When the three champions met in the Trenton it was obvious that Bold Ruler was at the very peak of his form and that the other two had noticeably tailed off. But from this corner, nonetheless, comes the conviction that over-all winning performance (such as demonstrated by Round Table) and superior performance in the traditional classics (such as demonstrated by Gallant Man) deserve equal recognition with a speed demon like Bold Ruler who can wow fans, handicappers and opposition in an age which seems slowly but surely heading to even further disregard of the distance race as a true indicator of valuable horseflesh.
In 1957 there were many races which ultimately had little bearing on championships but which still reflect honor on the victorious. There is no way of knowing, for example, what sort of a runaway of titles Calumet Farm might have made had not Bardstown (the Widener winner) and Gen. Duke (the Florida Derby winner) met with injuries. Both distinguished themselves and will likely do so again. The same could apply to Iron Liege, the Derby winner, and likewise to Promised Land who finished the year as the most improved of all 3-year-olds with four straight stakes victories including one over Swoon's Son. Among the other older horses who deserve full marks for effort and performance are Traffic Judge, Corn Husker and Kingmaker along with Bardstown. The 3-year-old fillies were led by Bayou, Romanita, Pink Velvet and Outer Space, while Pucker Up, followed by Princess Turia, Bornastar and Dotted Line dominated the older fillies and mares. As far as turf racing went I'm inclined to give my vote to Manassas, who specialized on this sort of going and in the process won five in a row. But a pat on the flank should also go to Mahan, winner of the International, and Round Table, who won all three of his turf starts. In the field of steeple-chasing it was no contest, as Mrs. Ogden Phipps's Neji proved—by carrying 173 pounds and smothering his field in the Temple Gwathmey—that he may be one of the best jumpers ever developed in this country.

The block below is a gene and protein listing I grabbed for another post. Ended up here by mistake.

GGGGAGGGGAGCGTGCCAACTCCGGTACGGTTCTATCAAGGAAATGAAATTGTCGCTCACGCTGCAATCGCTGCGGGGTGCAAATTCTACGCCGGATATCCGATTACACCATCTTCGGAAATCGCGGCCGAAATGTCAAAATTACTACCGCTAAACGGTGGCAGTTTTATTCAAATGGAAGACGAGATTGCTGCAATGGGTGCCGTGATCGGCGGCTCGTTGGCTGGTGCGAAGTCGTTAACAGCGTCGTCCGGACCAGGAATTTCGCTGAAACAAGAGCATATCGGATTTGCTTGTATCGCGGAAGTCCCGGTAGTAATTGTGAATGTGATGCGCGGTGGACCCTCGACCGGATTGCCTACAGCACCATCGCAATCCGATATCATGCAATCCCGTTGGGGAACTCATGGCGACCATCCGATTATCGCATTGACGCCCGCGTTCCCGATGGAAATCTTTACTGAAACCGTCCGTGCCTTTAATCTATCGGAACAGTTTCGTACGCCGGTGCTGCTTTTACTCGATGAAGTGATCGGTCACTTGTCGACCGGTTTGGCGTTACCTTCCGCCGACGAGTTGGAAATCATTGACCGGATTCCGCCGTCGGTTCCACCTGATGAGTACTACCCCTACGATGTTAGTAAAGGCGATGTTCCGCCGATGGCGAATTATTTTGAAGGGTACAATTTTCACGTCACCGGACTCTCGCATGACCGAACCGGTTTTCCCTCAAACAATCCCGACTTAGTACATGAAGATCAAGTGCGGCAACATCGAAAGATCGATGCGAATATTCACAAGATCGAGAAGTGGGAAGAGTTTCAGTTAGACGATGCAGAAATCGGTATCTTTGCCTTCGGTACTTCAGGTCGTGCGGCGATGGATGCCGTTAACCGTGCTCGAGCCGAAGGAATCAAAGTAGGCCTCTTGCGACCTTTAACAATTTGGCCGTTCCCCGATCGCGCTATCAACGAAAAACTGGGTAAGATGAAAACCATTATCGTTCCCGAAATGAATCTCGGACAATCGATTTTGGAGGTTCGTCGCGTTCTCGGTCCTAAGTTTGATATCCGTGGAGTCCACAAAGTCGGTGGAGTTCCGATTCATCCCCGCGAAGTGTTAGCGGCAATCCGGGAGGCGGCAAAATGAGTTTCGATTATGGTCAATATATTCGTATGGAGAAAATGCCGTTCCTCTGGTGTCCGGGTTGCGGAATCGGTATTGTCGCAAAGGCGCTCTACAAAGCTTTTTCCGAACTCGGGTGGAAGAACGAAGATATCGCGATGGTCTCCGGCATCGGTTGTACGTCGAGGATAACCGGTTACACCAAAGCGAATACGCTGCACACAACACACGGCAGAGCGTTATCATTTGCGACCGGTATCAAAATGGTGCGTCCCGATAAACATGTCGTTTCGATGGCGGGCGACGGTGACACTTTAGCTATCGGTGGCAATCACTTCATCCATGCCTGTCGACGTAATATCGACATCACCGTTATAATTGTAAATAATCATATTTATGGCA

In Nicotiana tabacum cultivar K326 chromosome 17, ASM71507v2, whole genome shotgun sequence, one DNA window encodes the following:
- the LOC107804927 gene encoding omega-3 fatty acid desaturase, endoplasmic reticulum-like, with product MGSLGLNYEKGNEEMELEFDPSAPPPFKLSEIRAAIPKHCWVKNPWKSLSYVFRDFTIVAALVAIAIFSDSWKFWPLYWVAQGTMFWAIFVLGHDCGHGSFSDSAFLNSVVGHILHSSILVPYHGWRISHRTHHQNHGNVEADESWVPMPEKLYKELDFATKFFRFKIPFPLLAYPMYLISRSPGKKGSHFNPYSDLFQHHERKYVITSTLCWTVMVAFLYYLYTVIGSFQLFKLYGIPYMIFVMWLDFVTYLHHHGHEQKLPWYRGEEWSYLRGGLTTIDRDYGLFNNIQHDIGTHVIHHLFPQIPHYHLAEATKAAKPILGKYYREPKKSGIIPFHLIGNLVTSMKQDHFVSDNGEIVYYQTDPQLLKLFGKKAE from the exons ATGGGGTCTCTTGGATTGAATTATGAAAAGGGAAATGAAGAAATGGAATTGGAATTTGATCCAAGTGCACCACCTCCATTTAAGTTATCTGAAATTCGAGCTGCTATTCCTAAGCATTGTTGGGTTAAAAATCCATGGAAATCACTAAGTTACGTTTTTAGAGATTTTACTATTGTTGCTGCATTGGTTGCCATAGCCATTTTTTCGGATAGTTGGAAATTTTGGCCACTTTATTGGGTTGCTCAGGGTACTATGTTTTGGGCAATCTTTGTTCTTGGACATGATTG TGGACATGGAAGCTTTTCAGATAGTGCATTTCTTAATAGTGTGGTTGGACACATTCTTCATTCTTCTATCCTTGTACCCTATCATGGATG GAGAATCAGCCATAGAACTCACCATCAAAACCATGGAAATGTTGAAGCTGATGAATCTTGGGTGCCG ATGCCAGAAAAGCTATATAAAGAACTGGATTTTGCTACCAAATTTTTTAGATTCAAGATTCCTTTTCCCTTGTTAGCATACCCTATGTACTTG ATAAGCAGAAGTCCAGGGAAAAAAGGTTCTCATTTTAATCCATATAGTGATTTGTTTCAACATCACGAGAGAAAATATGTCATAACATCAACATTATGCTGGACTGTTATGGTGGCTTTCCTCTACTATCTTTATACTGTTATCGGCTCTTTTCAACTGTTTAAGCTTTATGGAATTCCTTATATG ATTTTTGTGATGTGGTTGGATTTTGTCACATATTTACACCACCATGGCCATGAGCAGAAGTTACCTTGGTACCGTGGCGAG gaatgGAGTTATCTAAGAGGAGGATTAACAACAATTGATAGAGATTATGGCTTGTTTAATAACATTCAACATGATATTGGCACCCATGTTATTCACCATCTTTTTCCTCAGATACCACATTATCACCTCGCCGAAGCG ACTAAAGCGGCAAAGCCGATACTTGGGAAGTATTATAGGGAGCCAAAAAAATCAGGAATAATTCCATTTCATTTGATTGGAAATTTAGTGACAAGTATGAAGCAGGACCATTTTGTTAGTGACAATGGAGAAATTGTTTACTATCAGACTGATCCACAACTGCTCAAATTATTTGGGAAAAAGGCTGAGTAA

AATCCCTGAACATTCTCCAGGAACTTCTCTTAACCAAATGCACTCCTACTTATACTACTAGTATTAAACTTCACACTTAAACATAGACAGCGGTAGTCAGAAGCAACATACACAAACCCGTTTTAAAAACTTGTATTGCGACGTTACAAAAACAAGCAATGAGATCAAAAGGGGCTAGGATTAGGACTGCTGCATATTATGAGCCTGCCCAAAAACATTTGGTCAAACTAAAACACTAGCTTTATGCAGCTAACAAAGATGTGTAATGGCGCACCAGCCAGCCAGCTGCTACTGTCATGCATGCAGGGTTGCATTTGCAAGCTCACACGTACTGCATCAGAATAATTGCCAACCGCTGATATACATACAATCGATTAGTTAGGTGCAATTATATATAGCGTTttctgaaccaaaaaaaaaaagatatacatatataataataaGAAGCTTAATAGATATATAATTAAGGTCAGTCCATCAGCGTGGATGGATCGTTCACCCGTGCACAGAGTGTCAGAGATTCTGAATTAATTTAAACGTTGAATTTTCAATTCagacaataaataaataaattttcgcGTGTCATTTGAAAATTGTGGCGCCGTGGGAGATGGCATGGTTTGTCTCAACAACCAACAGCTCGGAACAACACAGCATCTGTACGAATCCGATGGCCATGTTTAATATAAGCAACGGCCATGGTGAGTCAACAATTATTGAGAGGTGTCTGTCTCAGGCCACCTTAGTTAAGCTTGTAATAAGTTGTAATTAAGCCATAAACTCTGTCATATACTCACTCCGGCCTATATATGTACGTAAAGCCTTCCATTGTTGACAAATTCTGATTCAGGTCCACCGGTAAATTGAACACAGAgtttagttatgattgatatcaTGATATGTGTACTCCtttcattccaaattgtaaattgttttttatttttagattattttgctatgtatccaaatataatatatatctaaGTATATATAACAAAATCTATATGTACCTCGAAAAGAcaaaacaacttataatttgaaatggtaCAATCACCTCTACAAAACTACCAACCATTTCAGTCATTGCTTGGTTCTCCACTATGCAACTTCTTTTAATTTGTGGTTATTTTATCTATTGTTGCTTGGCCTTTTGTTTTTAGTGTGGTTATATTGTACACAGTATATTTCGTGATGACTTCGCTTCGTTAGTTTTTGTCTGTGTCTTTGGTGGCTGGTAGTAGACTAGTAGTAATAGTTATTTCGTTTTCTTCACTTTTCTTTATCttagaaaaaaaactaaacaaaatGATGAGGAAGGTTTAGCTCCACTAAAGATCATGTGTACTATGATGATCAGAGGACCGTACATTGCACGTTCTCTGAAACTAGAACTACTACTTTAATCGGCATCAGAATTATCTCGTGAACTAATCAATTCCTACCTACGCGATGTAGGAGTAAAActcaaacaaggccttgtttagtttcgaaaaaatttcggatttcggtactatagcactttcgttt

Indecision about the 2-year-olds
If 1957 was a year of greatness in some divisions it was hardly so in the 2-year-old crop. Of all the country's juveniles only Mrs. Charles Ulrick Bay's filly Idun (a $63,000 purchase as a yearling) really stands out. In fact she won all eight of her starts. She undoubtedly could have beaten most of the better colts, but because she never met them it seems slightly implausible to name her the best of all the 2-year-olds. That honor must go to Mrs. Elizabeth Graham's Jewel's Reward, who, in 12 races, won five, placed twice and was third once. Jewel's Reward, by the way, also picked up some $349,642, which makes him the richest 2-year-old in the history of racing—although not necessarily the best. In some quarters there was a strong trend toward Claiborne Farm's Nadir, but I feel this reveals a tendency to pick not so much for achievement in 1957 as for what is expected of Nadir in 1958. It is conceivable that Nadir—or any of the other also-rans like Jester, Li'l Fella, Misty Flight, Terra Firma, Old Pueblo, Fulcrum, Nala or Alhambra—could develop into a better 3-year-old than Jewel's Reward next spring. But on 1957's record it has got to be Jewel's Reward. The 2-year-old selection, as a matter of fact, is pretty much a repeat of what happened last year. Bold Ruler was the best 2-year-old, but most polls awarded the title to Barbizon because he won one stake, the Garden State. Nadir won the same stake this season—but Jewel's Reward won five of them.